Community supported agriculture (CSA)

Community supported agriculture (CSA)

Community supported agriculture (CSA) takes many forms in the UK.

The diversity of CSA reflects the fact that CSA farms have grown from grassroots initiatives and individuals finding their own way to address the challenges of food production, rather than following a set model. However all share the common principles of sharing the risks, rewards and responsibilities of food production.

We have identified four approaches to CSA:


A farmer offers a share of production in return for a fixed subscription. The share may vary with the vagaries of production (so the risks and rewards are shared), while the subscription is generally payable in advance and for a relatively long term (providing secure income to the producer). This is the most widely used approach and is also common in France and the USA.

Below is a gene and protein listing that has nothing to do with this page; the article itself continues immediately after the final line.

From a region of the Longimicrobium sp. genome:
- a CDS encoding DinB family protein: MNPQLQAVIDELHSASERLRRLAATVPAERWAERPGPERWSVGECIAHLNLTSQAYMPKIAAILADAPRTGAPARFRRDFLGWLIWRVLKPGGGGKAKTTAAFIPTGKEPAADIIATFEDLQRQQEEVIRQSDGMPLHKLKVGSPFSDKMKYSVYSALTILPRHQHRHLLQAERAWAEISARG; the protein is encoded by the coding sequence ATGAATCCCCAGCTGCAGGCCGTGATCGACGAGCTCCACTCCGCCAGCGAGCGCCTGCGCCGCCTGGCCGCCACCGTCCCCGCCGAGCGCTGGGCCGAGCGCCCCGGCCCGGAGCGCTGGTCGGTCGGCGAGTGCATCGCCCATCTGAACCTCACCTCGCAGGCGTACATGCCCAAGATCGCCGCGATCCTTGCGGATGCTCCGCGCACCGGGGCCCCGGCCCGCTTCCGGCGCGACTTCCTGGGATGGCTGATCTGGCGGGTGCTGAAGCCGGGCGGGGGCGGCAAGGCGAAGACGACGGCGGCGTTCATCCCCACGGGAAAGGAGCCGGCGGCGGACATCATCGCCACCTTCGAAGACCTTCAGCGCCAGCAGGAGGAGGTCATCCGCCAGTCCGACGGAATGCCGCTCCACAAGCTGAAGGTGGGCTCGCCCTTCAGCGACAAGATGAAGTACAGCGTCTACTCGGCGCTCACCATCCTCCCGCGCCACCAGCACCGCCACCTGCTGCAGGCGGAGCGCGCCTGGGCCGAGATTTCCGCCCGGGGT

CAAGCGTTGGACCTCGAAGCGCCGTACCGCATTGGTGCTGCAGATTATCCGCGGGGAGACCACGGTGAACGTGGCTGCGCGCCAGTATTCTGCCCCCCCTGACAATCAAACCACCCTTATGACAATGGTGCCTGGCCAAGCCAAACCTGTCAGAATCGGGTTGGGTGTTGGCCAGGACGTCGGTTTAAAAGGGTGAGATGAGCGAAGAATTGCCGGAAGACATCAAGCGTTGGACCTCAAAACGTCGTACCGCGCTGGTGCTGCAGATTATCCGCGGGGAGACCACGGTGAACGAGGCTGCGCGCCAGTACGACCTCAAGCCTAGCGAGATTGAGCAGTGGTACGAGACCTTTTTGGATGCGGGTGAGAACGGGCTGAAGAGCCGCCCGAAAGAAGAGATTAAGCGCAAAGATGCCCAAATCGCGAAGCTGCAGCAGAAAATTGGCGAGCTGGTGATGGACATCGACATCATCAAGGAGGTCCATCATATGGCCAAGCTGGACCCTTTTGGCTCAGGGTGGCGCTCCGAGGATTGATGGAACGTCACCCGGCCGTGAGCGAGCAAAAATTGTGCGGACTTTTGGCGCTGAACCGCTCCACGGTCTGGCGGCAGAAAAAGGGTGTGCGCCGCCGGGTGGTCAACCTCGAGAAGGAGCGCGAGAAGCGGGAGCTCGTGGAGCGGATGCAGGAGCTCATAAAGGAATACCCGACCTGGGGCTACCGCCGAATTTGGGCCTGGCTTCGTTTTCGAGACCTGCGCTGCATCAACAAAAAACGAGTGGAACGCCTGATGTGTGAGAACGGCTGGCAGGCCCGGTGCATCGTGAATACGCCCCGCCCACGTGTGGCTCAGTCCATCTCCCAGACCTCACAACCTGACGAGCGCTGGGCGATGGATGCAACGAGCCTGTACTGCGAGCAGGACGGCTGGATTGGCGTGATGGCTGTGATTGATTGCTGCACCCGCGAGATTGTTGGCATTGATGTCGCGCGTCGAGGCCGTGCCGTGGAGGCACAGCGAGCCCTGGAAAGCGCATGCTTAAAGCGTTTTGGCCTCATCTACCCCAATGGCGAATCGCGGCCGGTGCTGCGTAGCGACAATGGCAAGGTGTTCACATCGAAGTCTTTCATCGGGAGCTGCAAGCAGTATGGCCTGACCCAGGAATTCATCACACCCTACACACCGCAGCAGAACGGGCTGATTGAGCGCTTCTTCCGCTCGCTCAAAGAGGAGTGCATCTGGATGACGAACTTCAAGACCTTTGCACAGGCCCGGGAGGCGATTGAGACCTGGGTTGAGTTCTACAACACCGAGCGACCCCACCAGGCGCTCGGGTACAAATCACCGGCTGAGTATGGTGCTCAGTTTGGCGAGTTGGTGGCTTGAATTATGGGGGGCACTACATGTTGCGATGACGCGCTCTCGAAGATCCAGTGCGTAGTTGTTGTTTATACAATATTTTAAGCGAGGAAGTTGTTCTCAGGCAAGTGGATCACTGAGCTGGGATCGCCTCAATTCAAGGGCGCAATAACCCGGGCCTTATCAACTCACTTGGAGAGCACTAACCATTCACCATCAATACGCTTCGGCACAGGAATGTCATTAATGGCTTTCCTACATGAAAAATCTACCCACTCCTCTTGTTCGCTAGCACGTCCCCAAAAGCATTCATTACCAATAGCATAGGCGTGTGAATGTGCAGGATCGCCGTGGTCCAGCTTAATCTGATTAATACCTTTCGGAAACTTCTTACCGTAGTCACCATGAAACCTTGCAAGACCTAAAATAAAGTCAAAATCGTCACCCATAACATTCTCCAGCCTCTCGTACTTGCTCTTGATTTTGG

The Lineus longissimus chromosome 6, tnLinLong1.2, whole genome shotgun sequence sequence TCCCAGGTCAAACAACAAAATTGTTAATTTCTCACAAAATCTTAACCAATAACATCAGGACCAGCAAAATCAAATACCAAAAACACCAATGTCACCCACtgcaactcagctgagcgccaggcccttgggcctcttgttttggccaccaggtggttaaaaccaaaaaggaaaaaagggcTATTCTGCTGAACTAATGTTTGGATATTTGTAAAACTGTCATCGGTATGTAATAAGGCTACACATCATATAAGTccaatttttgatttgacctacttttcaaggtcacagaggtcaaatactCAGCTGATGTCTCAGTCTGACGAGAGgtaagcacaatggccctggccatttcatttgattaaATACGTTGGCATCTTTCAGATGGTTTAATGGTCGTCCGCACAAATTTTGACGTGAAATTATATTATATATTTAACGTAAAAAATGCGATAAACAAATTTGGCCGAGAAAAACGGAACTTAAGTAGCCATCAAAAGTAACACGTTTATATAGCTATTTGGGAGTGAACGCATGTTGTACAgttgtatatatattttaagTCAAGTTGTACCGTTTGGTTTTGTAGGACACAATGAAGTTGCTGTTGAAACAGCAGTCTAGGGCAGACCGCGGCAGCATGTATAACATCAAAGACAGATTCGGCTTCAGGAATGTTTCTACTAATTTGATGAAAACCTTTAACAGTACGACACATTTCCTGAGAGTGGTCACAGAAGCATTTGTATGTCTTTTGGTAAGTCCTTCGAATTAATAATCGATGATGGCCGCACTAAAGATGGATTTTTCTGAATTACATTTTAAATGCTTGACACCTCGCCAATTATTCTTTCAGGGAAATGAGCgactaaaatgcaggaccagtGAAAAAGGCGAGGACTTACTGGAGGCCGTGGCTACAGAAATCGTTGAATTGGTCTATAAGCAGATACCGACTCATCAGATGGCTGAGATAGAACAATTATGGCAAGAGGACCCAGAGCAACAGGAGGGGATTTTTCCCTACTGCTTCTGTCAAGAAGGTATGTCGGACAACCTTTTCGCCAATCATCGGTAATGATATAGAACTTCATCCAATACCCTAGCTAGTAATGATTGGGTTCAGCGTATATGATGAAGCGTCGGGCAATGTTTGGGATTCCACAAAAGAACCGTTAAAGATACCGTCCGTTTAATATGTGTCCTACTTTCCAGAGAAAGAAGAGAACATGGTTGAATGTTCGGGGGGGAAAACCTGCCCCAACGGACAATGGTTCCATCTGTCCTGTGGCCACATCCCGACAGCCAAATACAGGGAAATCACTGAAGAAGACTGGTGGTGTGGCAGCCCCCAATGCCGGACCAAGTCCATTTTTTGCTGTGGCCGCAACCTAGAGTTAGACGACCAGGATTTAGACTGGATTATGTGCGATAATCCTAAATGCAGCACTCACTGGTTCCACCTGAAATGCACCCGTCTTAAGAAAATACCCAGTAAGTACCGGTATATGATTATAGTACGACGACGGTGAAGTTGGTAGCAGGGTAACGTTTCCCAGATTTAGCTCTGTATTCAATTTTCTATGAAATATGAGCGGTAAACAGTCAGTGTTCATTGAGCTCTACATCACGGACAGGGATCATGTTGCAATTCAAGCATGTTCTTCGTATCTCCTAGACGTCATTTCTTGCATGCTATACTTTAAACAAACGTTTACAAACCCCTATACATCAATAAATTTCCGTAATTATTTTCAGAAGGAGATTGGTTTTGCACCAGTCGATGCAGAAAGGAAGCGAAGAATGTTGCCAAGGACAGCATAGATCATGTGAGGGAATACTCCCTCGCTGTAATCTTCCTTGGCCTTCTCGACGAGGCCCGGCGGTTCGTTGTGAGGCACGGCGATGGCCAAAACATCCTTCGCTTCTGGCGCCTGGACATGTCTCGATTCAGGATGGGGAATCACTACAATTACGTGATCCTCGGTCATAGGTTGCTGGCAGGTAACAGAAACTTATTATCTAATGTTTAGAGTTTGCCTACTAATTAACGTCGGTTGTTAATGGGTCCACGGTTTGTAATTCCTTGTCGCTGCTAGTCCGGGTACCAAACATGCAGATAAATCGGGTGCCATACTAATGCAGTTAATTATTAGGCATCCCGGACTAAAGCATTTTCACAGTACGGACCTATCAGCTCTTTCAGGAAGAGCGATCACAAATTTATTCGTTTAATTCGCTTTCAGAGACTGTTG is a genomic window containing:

Good examples of producer-led CSA farms include: Chagfood and Canalside Community Food.


A farming enterprise is set up and owned by the community, which takes on direct responsibility for production. Labour may be provided by volunteers and/or employed professionals.

Produce may be distributed amongst the community and/or sold for the benefit of the enterprise, including using the share of the harvest model.

Stroud Community Agriculture is one of the most established CSA farms using this model.

Producer-community partnerships

The enterprise, owned by the community through a co-operative or similar structure, works in close partnership with existing producer(s) to provide a secure and long-term supply of produce to CSA members.

Good examples of this model are The Oak Tree Low Carbon Farm and Cambridge Cropshare.

Community-owned farms

A farming enterprise is secured through community investment but does not necessarily trade primarily with the community members.

Fordhall Farm and The Community Farm are the best known examples of this model.